United Nations

Pakistan’s Role in United Nations Peacekeeping

Pakistan’s commitment to UN peacekeeping mission not only entails troops deployment, but also policy decisions as well. Pakistan has remained a leading country to introduce several policy measures to UN peacekeeping missions to enhance their efficiency and effectiveness.

The concept of “collective security” enshrined in the United Nations (UN) Charter was operationally manifested in the initial peace observer missions deployed in certain conflict zones, such as Palestine and Jammu and Kashmir.
The United Nations Military Observer Group for India and Pakistan (UNMOGIP) was established by the Security Council in 1948 to observe ceasefire in Jammu and Kashmir after the first Pakistan-India war. It is now the oldest UN peacekeeping mission. Its presence along the ceasefire line – called the Line of Control (LoC) after the Simla Agreement – is a manifestation of the internationally recognized disputed status of Jammu and Kashmir. Pakistan extends all possible cooperation to UNMOGIP in the performance of its peace observation mandate. We have proposed that to enable UNMOGIP to effectively perform its mandate, the number of UN observers should be increased from its present 30 to at least several hundred.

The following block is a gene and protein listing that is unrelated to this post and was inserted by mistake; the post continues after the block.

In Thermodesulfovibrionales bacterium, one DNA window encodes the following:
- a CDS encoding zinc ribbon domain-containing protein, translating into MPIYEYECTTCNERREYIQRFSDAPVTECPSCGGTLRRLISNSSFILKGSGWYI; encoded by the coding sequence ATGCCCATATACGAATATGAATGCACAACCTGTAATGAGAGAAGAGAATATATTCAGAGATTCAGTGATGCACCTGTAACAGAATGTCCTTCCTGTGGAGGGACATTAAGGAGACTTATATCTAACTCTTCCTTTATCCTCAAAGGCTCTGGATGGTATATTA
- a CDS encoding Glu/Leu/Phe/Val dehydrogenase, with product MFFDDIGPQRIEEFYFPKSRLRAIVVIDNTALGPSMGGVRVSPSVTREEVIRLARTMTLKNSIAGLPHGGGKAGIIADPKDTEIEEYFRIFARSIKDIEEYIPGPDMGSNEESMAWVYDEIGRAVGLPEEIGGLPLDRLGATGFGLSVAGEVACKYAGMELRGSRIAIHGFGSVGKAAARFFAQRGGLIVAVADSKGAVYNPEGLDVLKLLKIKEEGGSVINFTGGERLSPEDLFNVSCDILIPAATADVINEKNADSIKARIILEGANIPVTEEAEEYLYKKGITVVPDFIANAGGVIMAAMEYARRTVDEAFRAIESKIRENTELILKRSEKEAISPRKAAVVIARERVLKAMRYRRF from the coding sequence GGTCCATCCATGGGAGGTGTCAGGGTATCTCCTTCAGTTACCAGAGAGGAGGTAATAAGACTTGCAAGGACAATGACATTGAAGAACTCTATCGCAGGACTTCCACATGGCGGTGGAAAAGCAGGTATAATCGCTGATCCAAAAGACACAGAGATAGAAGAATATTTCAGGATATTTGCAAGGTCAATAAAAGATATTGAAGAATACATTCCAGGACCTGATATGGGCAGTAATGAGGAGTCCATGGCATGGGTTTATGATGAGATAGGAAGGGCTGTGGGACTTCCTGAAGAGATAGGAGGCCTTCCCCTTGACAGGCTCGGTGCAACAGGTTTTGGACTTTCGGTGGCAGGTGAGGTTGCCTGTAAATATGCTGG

India has failed in its efforts to eliminate UNMOGIP’s presence and mandate. The UNMOGIP’s role is authorized by the UN Security Council and can be changed only by the Council. India’s alternate strategy has been to reduce the UN budgetary allocations for UNMOGIP which has also been repeatedly frustrated by Pakistan in the UN General Assembly’s Budgetary Committee. Yet, India continues to obstruct and impede UNMOGIP’s role. It does not allow the UN observers to patrol along the LoC, restricting its presence to Srinagar; it delays the issuance of visas for the UN personnel, and resorts to their constant harassment.
Pakistan’s Consistent Participation in UN Peacekeeping